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Take 2

A different spin on sports by The Seattle Times staff and readers.

May 20, 2014 at 4:45 AM

What an ex-Mariner’s story tells us about potential and prep sports

Dean Rutz, right, lines up Star Times baseball selections for a group photo shoot Monday.  Don Shelton / Seattle Times staff

Dean Rutz, upper right, lines up Star Times baseball selections for a group photo shoot Monday.
Don Shelton / Seattle Times staff

The Star Times baseball and softball luncheon provided a history lesson this week.

Monday was the first of two Star Times all-area spring luncheons, in which The Seattle Times honors the top athletes in baseball, softball and girls soccer in King and Snohomish counties and a few other schools.

Monday we honored players and coaches in baseball and softball (the girls soccer luncheon is Tuesday). About 70 families, friends, coaches and teammates attended. As always, Star Times is a great time to celebrate the accomplishments of some of the finest high-school athletes in the area.

You’ll have to wait until next Monday to read about all of our selections, but one family illustrates why I love high-school sports.

Joe Wainhouse is a strapping slugger from Kentridge who hits for power and average. He’s 6 feet 7, 240 pounds and has hit 10 home runs this season. He’ll play baseball for Mississippi in college. He’s a nice kid who richly deserves the honor.

He also happens to have pretty good bloodlines.

Dave Wainhouse Seattle University photo

Dave Wainhouse
Seattle University photo

His father is Dave Wainhouse, a former major-league reliever who pitched for the Mariners in 1993, Lou Piniella’s first season as Seattle’s manager. Dave Wainhouse also pitched for four other teams during his seven-year big-league career. He played baseball for Mercer Island High School and Washington State before being drafted in the first round of the 1988 Major League Baseball amateur draft.

I noticed his nametag at Monday’s luncheon and briefly talked to Wainhouse about his career. But what I found far more interesting was what he said about his days as a high-school athlete.

He must have been a star, right? A can’t-miss prospect mowing everyone down on his way to the big leagues?

Wrong. Turns out Wainhouse, now 46 and a former pitching coach for Seattle University, wasn’t very good in high school.

“I didn’t win a single game my senior year,” he told me Monday. “I had a terrible senior year.”

Redmond's Taty Forbes, top, and Kaija Gibson havae some fun during the Star Times softball photo shoot.  Don Shelton / Seattle Times staff

Redmond’s Taty Forbes, top, and Kaija Gibson have some fun during the Star Times softball photo shoot.
Don Shelton / Seattle Times staff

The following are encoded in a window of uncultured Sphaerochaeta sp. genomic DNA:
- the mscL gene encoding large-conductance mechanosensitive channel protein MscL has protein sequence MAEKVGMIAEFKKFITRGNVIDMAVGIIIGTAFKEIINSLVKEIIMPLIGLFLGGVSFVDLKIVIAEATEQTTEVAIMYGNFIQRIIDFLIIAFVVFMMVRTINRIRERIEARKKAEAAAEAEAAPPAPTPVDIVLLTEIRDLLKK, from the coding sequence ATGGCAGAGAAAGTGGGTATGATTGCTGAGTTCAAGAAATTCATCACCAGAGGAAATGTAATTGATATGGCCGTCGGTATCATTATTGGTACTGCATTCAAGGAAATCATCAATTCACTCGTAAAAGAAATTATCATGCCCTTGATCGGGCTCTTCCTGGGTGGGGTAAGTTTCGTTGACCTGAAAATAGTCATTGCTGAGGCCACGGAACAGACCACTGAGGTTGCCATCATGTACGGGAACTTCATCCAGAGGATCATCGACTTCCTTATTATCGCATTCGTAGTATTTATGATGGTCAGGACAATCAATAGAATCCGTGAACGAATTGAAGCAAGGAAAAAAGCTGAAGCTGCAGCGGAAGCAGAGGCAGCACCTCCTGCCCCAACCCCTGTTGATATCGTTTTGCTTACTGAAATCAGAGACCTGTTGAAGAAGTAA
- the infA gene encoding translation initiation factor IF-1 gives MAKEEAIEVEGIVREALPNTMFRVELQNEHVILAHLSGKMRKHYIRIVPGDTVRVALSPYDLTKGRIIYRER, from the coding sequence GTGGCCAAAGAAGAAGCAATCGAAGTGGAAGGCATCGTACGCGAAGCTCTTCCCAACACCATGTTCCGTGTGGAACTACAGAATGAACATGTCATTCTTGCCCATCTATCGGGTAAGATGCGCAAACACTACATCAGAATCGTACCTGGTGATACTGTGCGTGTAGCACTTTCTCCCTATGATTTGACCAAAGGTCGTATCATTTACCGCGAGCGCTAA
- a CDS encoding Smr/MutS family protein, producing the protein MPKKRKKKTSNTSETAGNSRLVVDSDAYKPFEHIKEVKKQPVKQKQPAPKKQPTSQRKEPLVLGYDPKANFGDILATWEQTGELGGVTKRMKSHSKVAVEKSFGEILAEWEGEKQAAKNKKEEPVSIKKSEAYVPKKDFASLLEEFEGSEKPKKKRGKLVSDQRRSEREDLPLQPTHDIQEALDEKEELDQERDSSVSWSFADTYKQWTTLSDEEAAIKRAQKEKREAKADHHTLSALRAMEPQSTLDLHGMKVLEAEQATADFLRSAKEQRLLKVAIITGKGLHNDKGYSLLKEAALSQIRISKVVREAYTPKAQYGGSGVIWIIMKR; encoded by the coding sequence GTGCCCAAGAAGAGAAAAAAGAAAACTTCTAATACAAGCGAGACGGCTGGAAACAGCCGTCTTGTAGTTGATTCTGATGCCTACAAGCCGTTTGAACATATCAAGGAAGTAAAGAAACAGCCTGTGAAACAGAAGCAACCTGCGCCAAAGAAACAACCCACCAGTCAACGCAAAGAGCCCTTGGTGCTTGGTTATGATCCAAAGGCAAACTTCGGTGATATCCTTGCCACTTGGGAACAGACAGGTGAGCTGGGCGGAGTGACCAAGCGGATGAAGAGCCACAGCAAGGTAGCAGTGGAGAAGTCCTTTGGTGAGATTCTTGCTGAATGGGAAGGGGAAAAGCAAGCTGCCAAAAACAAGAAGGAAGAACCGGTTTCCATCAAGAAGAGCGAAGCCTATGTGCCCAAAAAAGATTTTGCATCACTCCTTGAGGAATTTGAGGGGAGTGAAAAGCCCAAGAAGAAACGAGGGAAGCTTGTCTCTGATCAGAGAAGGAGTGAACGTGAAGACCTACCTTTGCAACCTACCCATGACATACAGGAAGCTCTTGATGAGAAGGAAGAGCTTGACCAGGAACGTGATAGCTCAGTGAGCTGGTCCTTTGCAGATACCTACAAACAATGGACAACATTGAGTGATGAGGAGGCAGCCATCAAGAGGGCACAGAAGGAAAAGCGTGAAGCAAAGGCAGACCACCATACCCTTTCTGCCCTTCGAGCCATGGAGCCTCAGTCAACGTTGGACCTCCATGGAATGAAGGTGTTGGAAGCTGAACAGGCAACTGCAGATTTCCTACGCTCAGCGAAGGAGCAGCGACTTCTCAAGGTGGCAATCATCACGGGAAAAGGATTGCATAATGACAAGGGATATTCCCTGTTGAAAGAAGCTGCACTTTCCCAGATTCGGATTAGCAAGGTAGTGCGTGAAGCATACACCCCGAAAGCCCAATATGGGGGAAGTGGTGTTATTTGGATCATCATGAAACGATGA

So how did Wainhouse make it all the way to the majors? He was a late-bloomer, a kid who had a late growth spurt and didn’t become a varsity regular until he was a senior. Suddenly, he could uncork a great fastball, yet Wainhouse’s story proves that it takes more than throwing hard to be an effective pitcher. He didn’t get one Division I baseball scholarship offer. He walked on at WSU and blossomed under legendary coach Bobo Brayton. As a junior, the 6-foot-2 right-hander was 7-0 on a Cougars pitching staff that included another former Mariner, John Olerud. The Montreal Expos made the Canadian-born Wainhouse the No. 19 overall selection in the draft.

Wainhouse reached the big leagues at 23 and became a journeyman pitcher who bounced between the minors and majors.

Star Times dates back to 1978 but did not include springs sports until 2006. And even if we had done it earlier, Dave Wainhouse wouldn’t have made our team. One look at his 0-6 win-loss record as a senior, and we would have picked someone else.

Yet Wainhouse’s story underlines what’s so great about prep sports. There are always hidden gems who mature later and achieve surprising success.

Prep sports are about far more than wins, losses and eye-popping statistics. They’re about reaching your potential.

Don Shelton has worked at The Seattle Times for 27 years and has been sports editor since 2009. His prep baseball career peaked his sophomore year in Southern Idaho.

Want to be a reader contributor to The Seattle Times’ Take 2 blog? Email your original, previously unpublished work or proposal to Sports Editor Don Shelton at dshelton@seattletimes.com or sports@seattletimes.com. Not all submissions can be published. Opinions expressed are those of authors, and The Times reserves the right to edit and publish any submissions online and/or in print.




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